What Rural Needs to Know About the New Medicare
[imgbelt img=tim+preceptor.jpeg]This may be an election in which we get to pick our poison: health care run by big government or by big business.
… encourage insurers and providers to serve all rural patients, including the least healthy?
… support the unique role of rural hospitals and clinics?
… increase or decrease the jobs available in rural America?
Like many of us who live and/or work in rural America, I am sick of being treated as if we are a drag on the Medicare program. Some would want you to believe that rural is a black hole for scarce Medicare dollars.
In fact, the opposite is true, according to a new report by iVantage Health Analytics: “Physician services payments are 18% lower and hospital service payments are 2% lower for Medicare beneficiaries living in rural versus non-rural settings. Cost per Medicare beneficiary is 3.7% lower overall for rural vs. urban beneficiaries.”
The report continues: “Approximately $7.2 billion in annual savings to the Medicare program could be realized if the average cost per urban beneficiary were equal to the average cost per rural beneficiary. Medicare already benefits from $2.2 billion of lower beneficiary costs for care delivered to rural beneficiaries vs. urban.”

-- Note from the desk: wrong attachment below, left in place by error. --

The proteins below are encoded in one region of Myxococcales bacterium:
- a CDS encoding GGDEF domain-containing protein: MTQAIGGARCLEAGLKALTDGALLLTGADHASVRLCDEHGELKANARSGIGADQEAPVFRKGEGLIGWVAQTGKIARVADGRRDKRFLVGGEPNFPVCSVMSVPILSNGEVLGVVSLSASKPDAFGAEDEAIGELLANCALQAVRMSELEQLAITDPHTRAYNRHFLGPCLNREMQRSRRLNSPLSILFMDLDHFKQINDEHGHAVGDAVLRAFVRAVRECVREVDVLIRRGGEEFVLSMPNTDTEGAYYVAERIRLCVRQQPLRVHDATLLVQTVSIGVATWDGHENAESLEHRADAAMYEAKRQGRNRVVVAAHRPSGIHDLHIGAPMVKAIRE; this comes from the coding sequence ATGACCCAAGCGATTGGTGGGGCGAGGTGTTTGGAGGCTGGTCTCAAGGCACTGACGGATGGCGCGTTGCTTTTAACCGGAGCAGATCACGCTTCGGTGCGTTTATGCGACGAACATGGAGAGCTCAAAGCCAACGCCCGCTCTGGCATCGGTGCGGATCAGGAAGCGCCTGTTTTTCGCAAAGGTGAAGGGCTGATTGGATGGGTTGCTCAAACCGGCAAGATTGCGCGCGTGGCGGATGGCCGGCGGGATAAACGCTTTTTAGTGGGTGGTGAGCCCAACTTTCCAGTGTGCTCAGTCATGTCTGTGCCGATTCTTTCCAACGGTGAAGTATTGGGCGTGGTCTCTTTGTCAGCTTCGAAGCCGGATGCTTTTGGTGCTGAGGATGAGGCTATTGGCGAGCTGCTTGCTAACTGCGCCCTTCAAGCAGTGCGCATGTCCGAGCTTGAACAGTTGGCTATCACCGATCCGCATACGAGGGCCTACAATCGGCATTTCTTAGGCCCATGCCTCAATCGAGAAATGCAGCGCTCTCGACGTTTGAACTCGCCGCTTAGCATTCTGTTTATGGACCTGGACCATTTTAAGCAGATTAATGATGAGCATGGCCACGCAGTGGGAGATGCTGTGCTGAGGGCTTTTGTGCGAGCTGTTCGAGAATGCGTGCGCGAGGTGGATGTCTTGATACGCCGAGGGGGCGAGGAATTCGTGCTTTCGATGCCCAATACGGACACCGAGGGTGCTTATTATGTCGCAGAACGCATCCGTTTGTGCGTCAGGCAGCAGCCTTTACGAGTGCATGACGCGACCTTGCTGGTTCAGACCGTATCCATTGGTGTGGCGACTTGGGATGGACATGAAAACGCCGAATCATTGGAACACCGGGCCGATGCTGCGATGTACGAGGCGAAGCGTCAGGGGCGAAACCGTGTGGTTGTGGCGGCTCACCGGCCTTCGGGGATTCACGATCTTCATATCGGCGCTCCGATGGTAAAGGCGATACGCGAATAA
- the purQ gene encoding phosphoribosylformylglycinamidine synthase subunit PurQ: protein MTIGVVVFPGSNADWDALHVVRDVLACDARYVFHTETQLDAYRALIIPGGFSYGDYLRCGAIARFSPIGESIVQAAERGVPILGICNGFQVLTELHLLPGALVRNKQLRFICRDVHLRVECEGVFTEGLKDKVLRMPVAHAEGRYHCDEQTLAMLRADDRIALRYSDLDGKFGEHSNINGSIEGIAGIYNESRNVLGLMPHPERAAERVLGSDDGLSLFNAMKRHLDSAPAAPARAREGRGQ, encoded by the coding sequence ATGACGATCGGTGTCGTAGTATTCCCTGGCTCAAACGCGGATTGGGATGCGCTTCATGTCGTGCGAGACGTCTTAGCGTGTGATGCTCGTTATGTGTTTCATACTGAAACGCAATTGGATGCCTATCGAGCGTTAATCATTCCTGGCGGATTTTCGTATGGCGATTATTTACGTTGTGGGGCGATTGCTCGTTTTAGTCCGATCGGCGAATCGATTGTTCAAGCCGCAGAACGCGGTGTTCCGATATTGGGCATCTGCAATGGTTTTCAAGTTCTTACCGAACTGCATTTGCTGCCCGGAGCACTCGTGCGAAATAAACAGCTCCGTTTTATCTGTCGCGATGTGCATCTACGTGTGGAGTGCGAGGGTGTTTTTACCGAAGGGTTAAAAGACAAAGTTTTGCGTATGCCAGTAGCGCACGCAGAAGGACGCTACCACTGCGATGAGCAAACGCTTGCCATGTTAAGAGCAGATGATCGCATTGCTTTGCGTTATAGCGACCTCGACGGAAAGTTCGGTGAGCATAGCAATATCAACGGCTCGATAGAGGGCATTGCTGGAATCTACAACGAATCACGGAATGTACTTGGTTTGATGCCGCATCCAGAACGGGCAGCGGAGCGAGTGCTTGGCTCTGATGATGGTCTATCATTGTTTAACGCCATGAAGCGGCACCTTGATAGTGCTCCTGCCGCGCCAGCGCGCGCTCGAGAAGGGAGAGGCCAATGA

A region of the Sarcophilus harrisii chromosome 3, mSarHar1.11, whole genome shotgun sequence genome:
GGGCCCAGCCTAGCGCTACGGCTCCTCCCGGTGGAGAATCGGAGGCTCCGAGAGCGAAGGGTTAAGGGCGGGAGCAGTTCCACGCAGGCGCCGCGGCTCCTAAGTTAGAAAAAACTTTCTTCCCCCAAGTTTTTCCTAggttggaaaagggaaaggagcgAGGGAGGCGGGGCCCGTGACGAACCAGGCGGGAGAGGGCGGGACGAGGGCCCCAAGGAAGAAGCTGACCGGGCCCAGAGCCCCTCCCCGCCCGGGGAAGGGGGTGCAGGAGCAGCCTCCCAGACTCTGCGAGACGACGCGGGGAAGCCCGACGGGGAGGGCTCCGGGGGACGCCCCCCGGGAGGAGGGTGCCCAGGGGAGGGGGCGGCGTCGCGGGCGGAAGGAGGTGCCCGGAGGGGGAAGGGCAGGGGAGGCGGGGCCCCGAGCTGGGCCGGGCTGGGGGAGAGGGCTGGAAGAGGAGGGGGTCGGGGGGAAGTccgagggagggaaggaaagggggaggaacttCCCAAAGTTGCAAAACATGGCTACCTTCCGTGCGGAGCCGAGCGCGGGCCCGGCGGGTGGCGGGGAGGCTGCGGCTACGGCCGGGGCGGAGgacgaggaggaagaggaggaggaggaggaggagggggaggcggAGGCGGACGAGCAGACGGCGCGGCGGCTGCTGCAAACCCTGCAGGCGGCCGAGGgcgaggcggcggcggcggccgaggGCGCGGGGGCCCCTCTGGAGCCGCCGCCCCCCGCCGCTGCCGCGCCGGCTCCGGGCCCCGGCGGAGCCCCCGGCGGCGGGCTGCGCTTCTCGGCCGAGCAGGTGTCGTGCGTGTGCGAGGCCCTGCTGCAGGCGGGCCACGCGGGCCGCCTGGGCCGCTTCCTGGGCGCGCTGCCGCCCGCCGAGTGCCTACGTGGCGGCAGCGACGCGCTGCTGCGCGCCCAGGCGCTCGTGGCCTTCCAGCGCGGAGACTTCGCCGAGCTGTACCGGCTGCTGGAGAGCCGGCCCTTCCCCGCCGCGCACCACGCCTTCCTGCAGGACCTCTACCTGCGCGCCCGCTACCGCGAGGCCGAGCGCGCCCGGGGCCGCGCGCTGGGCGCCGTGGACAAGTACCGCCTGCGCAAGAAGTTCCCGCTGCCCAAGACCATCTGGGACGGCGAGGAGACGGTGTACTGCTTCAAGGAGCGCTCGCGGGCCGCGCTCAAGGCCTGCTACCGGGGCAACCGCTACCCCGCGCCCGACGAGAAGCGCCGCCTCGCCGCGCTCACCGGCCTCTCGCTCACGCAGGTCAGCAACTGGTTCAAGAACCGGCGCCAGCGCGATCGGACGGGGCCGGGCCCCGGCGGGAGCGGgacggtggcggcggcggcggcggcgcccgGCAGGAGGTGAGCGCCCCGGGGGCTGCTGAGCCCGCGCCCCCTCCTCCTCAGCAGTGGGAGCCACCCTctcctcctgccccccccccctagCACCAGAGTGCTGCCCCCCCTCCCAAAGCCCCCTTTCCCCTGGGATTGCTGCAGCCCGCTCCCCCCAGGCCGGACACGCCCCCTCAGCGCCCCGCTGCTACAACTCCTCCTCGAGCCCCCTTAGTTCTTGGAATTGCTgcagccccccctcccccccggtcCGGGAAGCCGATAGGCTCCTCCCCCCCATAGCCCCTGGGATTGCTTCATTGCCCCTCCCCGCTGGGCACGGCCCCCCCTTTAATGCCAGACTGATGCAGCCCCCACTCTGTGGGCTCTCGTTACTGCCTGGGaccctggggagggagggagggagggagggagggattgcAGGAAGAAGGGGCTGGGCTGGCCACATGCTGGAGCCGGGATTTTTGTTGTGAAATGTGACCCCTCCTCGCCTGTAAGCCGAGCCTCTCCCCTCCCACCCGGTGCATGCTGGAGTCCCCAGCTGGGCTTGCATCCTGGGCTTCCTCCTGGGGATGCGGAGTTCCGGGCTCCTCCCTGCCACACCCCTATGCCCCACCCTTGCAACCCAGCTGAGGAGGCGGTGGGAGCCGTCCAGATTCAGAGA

Rural citizens pay taxes at the same rate as all Americans. Some may wish to have rural pay more to receive less than the rest of the country.
But there is no basis for saying that rural is receiving more than its fair share of Medicare spending.
Regardless of who wins this election, those of us in rural healthcare must be part of the solution. To be part of saving Medicare, rural healthcare providers, like all providers, need to continue doing more and better for less.
We need to make the full transition to adopt health information technology. We need to focus on providing quality and cost-effective care as opposed to simply increasing the volume of service. We need to collaborate with each other and urban providers to deliver the continuum of care seamlessly to all patients. We need to partner with all parts of our rural communities to create a healthier people.
Bottom line: rural America is affected by where our health care dollars are spent; rural communities are hurt badly when policy and politics ignore the impact on rural health and the impact on the local rural economy.
Tim Size is executive director of Rural Wisconsin Health Cooperative in Sauk City and former National Rural Health Association president. This article first appears in the September edition of RWHC Quarterly.